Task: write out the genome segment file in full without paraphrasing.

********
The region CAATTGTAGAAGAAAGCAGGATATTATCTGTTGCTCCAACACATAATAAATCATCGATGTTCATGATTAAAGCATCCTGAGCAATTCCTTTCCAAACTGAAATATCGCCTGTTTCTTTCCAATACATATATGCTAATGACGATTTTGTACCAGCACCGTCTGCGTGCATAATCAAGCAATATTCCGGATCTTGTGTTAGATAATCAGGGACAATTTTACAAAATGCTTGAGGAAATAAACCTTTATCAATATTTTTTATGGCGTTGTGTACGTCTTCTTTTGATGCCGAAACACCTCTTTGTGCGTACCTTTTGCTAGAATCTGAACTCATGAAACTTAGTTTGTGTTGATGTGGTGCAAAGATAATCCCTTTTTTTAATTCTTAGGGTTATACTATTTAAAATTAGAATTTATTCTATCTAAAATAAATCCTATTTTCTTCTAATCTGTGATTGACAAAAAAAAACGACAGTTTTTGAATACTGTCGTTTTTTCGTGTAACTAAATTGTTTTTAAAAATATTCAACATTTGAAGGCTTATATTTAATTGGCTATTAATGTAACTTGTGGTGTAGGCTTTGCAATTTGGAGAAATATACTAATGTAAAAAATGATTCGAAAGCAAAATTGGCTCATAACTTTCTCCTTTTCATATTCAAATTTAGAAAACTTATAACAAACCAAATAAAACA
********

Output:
The region CAATTGTAGAAGAAAGCAGGATATTATCTGTTGCTCCAACACATAATAAATCATCGATGTTCATGATTAAAGCATCCTGAGCAATTCCTTTCCAAACTGAAATATCGCCTGTTTCTTTCCAATACATATATGCTAATGACGATTTTGTACCAGCACCGTCTGCGTGCATAATCAAGCAATATTCCGGATCTTGTGTTAGATAATCAGGGACAATTTTACAAAATGCTTGAGGAAATAAACCTTTATCAATATTTTTTATGGCGTTGTGTACGTCTTCTTTTGATGCCGAAACACCTCTTTGTGCGTACCTTTTGCTAGAATCTGAACTCATGAAACTTAGTTTGTGTTGATGTGGTGCAAAGATAATCCCTTTTTTTAATTCTTAGGGTTATACTATTTAAAATTAGAATTTATTCTATCTAAAATAAATCCTATTTTCTTCTAATCTGTGATTGACAAAAAAAAACGACAGTTTTTGAATACTGTCGTTTTTTCGTGTAACTAAATTGTTTTTAAAAATATTCAACATTTGAAGGCTTATATTTAATTGGCTATTAATGTAACTTGTGGTGTAGGCTTTGCAATTTGGAGAAATATACTAATGTAAAAAATGATTCGAAAGCAAAATTGGCTCATAACTTTCTCCTTTTCATATTCAAATTTAGAAAACTTATAACAAACCAAATAAAACA